Annan urges West Africa to break with authoritarianism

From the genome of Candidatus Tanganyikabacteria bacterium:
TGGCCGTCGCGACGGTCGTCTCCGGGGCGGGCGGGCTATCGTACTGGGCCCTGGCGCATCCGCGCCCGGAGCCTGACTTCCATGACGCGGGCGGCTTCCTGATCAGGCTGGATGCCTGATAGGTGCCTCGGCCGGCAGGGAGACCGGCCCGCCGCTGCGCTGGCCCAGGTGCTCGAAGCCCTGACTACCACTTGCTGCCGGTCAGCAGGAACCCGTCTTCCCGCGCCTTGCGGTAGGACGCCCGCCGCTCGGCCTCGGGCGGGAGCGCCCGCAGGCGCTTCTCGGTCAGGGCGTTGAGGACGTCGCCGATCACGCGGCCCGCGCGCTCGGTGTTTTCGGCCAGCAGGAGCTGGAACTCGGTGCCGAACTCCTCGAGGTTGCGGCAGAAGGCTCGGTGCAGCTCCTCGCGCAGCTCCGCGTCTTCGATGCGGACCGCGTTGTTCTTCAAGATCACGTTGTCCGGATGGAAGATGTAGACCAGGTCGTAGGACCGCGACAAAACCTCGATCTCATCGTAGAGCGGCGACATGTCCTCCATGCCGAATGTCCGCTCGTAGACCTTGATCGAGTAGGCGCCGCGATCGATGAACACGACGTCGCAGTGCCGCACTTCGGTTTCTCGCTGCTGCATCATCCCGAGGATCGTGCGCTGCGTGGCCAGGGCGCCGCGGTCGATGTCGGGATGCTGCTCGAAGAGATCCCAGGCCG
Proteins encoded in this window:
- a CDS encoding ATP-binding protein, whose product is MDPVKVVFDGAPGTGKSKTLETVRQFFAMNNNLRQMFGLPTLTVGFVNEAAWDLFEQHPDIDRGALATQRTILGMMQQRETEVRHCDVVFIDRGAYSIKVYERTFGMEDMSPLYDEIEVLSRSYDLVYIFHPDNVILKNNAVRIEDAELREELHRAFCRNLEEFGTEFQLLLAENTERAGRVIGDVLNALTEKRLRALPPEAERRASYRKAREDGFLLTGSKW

Video of Council meeting [3hrs 10mins] “Until they are addressed with real resolve, until there is a fundamental break with authoritarianism and the culture of violence, exclusion and impunity, I fear that whatever inroads we manage to make in handling cross-border problems will remain just that – temporary inroads – and fragile, at best,” Mr Annan said.He was kicking off a Council debate on a report he issued earlier this month on “Ways to Combat Sub-Regional and Cross-Border Problems in West Africa.”He urged the Governments in the region to establish solidly democratic institutions and effective regional institutions.”West Africa is blessed with a vibrant civil society that has wide-ranging experience in conflict-prevention, peace-building and development,” Mr. Annan said. “States must draw on their experience in addressing their problems.”In a multi-faceted approach, special attention should be paid to the proliferation of small arms, the illegal exploitation of natural resources and the use of child soldiers and mercenaries, as well as to roadblocks that impede the movement of people and goods in the sub-region, he said.He welcomed the executive secretary of the Economic Commission of West African States (ECOWAS), Mohammad ibn Chambas, Foreign Minister Nana Akufo-Addo of Ghana, whose President John Kufuor is chairing ECOWAS, and Deputy Minister Andre Wilzer of the French Ministry of Cooperation and Francophonie, who were scheduled to address the Council.UN Humanitarian Coordinator Jan Egeland said the sub-region’s capacity to handle the massive movements of refugees now being experienced is limited.”Guinea currently hosts over 100,000 refugees, while over 100,000 Guineans have returned from Côte d’Ivoire. Other countries in the sub-region, such as Mali and Burkina Faso, suffer from the spillover effects of these conflicts. For example, over 340,000 people have returned to Burkina Faso from Côte d’Ivoire over this past year alone,” he said.He noted that such critical areas for refugees as protection, health and education have been seriously under-funded despite appeals, with Côte d’Ivoire and Guinea receiving little or no funding for appeals launched in 2003.

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